“Two critical factors influenced SKY’s and PYR’s decision: cost and the fact that discarded glass packaging will be forwarded as raw material for the manufacture of new glass packaging. In 2014 Berryman was granted End of Waste (EoW) status by the EU. This means that the glass treated by the firm and sold to its industrial customers is not classified as waste. Berryman was a cost-effective option for us,” reasons Tanskanen.

Glass packaging waste must fulfil recycling quality standards

The Packaging and Packaging Waste Decree requires that the quantity of recycled glass packaging waste will be raised from its present level by 2020.

According to Peltola, previously larger quantities of glass have been collected than have been delivered for recycling as glass was also used in building and construction applications.

“After the responsibility for collection has been transferred to producer take-back, the use of glass in civil engineering will for the main part be discontinued and the quantity of glass packaging waste to be recycled will grow. It is necessary that the material in take-back is sorted according to the instructions issued by producers. The producers’ sorting instructions can be found on PYR’s website,” says Peltola.

Uniform sorting instructions must be implemented

In Peltola’s opinion, it is important that glass packaging waste is sorted according to uniform instructions throughout the whole of Finland. The majority of municipalities have issued instructions for sorting glass packaging waste in accordance with producers’ instructions, but there are still municipalities whose instructions differ from those of the producers.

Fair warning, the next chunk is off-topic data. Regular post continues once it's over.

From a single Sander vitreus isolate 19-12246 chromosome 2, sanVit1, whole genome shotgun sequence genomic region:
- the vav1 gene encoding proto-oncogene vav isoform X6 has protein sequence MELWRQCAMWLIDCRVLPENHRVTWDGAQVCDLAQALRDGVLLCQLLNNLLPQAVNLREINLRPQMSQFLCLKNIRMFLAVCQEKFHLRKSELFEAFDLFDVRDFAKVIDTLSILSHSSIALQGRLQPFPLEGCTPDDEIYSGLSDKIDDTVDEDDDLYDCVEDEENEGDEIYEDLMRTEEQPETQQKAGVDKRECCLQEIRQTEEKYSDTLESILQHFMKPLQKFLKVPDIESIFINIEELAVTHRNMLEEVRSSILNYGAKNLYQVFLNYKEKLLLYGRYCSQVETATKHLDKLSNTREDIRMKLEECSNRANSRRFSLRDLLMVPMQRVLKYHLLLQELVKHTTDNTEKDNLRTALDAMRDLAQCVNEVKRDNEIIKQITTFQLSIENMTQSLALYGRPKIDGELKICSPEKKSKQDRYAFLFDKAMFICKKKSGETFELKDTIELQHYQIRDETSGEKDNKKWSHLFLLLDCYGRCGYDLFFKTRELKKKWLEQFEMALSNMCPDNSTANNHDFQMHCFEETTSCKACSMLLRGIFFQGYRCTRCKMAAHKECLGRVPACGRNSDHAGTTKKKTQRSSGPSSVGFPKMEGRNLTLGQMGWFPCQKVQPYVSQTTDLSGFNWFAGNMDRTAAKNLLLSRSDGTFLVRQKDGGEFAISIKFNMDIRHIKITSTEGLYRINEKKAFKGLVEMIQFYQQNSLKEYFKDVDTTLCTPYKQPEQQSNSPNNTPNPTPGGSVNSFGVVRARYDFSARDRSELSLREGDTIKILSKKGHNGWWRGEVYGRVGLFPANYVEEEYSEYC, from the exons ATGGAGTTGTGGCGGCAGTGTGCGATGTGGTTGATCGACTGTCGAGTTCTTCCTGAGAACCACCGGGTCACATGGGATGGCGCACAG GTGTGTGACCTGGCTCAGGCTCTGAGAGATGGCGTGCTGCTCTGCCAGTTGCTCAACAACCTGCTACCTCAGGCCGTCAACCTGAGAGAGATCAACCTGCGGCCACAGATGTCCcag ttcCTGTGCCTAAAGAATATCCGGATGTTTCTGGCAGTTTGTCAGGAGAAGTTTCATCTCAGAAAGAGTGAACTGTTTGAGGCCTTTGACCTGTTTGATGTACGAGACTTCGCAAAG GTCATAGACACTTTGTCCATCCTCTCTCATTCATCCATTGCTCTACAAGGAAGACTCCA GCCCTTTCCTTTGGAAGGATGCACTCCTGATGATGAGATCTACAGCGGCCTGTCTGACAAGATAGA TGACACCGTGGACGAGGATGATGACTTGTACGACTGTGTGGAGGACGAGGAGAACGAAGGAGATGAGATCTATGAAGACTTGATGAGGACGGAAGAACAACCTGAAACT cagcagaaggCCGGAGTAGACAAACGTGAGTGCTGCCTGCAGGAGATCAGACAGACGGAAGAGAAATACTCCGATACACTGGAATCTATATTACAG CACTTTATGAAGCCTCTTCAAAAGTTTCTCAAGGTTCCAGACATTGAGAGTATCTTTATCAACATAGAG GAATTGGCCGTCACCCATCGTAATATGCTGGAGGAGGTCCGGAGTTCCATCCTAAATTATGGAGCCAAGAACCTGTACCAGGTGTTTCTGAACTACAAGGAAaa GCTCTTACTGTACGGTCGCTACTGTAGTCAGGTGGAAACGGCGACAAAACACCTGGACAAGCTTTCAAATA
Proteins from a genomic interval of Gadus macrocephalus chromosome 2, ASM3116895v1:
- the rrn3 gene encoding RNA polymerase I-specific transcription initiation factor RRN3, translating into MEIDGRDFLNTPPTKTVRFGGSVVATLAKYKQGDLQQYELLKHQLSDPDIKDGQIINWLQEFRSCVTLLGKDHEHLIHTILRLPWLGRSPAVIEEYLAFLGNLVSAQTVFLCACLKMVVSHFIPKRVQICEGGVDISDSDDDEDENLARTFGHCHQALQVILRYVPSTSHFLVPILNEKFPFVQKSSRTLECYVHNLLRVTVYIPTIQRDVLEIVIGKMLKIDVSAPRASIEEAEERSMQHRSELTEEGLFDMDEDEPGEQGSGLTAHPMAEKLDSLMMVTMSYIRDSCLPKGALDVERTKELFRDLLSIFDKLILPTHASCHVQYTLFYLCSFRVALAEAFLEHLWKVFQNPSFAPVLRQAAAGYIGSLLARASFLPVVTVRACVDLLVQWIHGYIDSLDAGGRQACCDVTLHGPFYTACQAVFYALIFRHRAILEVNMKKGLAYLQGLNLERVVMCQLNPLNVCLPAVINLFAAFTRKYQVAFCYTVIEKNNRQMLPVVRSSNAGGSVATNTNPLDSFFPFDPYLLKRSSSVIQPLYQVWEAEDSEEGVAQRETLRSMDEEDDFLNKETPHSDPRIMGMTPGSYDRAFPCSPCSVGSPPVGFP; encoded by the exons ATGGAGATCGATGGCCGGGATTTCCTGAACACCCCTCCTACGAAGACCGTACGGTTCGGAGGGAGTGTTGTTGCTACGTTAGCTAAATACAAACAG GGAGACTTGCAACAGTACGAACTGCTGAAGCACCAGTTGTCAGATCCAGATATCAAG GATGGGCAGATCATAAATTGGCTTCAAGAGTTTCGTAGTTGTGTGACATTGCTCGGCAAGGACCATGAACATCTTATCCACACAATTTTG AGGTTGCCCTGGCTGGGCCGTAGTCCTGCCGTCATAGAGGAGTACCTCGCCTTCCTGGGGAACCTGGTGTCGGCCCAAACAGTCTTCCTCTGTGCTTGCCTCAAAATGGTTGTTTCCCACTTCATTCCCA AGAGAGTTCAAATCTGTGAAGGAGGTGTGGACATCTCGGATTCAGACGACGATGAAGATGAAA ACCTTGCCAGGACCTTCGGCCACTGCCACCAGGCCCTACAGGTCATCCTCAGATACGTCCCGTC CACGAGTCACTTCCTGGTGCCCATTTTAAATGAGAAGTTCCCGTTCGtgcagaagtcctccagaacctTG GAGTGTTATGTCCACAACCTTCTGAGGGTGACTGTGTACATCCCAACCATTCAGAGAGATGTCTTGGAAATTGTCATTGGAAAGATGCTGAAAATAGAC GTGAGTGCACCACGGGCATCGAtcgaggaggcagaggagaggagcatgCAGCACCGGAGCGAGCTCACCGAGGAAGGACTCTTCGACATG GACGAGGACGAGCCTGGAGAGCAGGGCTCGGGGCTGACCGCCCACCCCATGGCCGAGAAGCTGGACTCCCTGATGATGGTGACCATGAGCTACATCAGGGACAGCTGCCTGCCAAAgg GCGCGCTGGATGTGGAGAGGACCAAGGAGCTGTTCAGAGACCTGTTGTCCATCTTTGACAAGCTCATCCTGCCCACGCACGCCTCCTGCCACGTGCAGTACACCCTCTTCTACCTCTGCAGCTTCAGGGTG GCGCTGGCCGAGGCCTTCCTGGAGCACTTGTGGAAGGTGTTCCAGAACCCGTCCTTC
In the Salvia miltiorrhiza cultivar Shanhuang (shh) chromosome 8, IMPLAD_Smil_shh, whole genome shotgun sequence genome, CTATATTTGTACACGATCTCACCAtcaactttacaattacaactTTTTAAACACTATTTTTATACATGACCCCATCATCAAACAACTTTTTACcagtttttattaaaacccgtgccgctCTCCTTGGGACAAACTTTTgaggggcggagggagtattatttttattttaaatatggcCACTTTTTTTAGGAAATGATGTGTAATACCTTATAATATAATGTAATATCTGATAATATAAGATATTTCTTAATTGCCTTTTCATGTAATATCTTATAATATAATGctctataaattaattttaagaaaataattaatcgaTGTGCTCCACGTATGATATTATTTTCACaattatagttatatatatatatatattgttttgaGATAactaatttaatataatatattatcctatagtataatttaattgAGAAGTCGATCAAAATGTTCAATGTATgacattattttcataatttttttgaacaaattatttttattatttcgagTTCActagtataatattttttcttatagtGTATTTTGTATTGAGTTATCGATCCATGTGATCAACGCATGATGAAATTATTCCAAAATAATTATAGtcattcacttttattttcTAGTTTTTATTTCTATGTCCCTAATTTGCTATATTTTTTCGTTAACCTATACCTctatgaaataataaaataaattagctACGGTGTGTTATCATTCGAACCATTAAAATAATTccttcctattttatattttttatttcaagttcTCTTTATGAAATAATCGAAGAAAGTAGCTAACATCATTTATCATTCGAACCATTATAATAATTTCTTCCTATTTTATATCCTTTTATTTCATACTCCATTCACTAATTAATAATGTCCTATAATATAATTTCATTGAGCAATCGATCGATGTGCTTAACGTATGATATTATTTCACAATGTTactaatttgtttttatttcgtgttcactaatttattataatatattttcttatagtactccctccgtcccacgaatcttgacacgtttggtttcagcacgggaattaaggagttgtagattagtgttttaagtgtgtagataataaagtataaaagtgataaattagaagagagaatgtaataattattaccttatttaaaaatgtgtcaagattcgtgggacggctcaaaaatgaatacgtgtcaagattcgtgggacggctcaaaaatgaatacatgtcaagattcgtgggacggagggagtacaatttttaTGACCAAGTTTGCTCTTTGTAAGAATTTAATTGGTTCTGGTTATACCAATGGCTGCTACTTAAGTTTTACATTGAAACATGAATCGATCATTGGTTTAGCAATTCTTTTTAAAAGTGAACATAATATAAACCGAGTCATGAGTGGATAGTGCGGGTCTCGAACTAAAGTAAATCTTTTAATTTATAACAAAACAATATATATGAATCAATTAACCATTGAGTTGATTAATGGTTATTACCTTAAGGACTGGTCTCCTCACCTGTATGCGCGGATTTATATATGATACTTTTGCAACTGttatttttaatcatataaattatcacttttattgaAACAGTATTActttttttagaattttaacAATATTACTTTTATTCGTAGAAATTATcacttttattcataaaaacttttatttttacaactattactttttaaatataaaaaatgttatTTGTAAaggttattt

“SKY’s aim is that the take-back and recycling of glass packaging waste functions efficiently under the new scheme, legal recycling requirements are met and producers’ recycling fees are kept in check. It is also important that consumers are informed about the sorting instructions for glass and that they know where the nearest take-back point is located,” Peltola points out.

Efficient treatment of glass packaging waste

Berryman treats the glass in several phases.

  1. Quality check: If incoming glass packaging waste does not meet quality standards, it is separated and can be used for other purposes or it is rejected.
  2. Pre-processing: Impurities, such as plastic, are removed from the glass packaging waste. The larger pieces of cullet are broken down so that such items as aluminium caps or the neck rings on bottles can be removed.
  3. Drying: Labels and residues of paper and dust are removed by drying.
  4. Sorting: Glass cullet is sorted according to size and the smallest fraction is rejected. Ceramic residue, stones, grit, metal and lead glass are removed, after which the cullet passes through colour-sorting equipment. The cullet is sorted into green, brown and clear cullet.
  5. Storage: The three colours of cullet are stored separately and tested so that the batches comply with customer quality standards.

The finished cullet, treated and sorted at Berryman’s Knottingley plant, is delivered to the nearby Ardagh Group glass packaging manufacturing facility. Here the material is processed to make new glass packaging for such firms as Heineken, Pernod Ricard, Bacardi Martini, Heinz, Nestlé, Unilever and Coca Cola.

Over the past few years Berryman has invested GBP 5 million in cutting-edge, colour-sorting technology at its glass treatment plant in Knottingley, Yorkshire. It can sort coloured glass waste into three separate colour streams achieving over 80 per cent accuracy. Berryman operates to ISO 9001 standards.